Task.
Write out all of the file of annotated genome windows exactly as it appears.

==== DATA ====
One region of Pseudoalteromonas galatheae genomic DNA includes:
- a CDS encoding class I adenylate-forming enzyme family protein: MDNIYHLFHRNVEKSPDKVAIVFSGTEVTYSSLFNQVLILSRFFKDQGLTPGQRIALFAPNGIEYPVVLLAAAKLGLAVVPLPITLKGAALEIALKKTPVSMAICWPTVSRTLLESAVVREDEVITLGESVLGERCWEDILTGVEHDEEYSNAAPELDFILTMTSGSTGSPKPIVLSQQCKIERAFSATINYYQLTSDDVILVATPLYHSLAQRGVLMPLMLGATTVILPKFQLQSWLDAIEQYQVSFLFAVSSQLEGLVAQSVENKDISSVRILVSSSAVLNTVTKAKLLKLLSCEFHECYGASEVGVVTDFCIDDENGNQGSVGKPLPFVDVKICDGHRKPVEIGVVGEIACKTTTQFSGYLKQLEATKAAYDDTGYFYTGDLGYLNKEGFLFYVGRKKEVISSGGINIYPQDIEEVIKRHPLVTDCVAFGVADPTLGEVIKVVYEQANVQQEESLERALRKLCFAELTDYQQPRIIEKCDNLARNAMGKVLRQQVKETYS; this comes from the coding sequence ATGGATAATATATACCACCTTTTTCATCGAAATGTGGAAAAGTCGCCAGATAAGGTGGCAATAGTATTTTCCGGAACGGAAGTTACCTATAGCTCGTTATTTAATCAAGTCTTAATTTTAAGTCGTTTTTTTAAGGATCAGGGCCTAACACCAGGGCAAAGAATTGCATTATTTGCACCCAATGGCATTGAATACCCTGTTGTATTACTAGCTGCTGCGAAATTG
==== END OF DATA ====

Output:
One region of Pseudoalteromonas galatheae genomic DNA includes:
- a CDS encoding class I adenylate-forming enzyme family protein: MDNIYHLFHRNVEKSPDKVAIVFSGTEVTYSSLFNQVLILSRFFKDQGLTPGQRIALFAPNGIEYPVVLLAAAKLGLAVVPLPITLKGAALEIALKKTPVSMAICWPTVSRTLLESAVVREDEVITLGESVLGERCWEDILTGVEHDEEYSNAAPELDFILTMTSGSTGSPKPIVLSQQCKIERAFSATINYYQLTSDDVILVATPLYHSLAQRGVLMPLMLGATTVILPKFQLQSWLDAIEQYQVSFLFAVSSQLEGLVAQSVENKDISSVRILVSSSAVLNTVTKAKLLKLLSCEFHECYGASEVGVVTDFCIDDENGNQGSVGKPLPFVDVKICDGHRKPVEIGVVGEIACKTTTQFSGYLKQLEATKAAYDDTGYFYTGDLGYLNKEGFLFYVGRKKEVISSGGINIYPQDIEEVIKRHPLVTDCVAFGVADPTLGEVIKVVYEQANVQQEESLERALRKLCFAELTDYQQPRIIEKCDNLARNAMGKVLRQQVKETYS; this comes from the coding sequence ATGGATAATATATACCACCTTTTTCATCGAAATGTGGAAAAGTCGCCAGATAAGGTGGCAATAGTATTTTCCGGAACGGAAGTTACCTATAGCTCGTTATTTAATCAAGTCTTAATTTTAAGTCGTTTTTTTAAGGATCAGGGCCTAACACCAGGGCAAAGAATTGCATTATTTGCACCCAATGGCATTGAATACCCTGTTGTATTACTAGCTGCTGCGAAATTG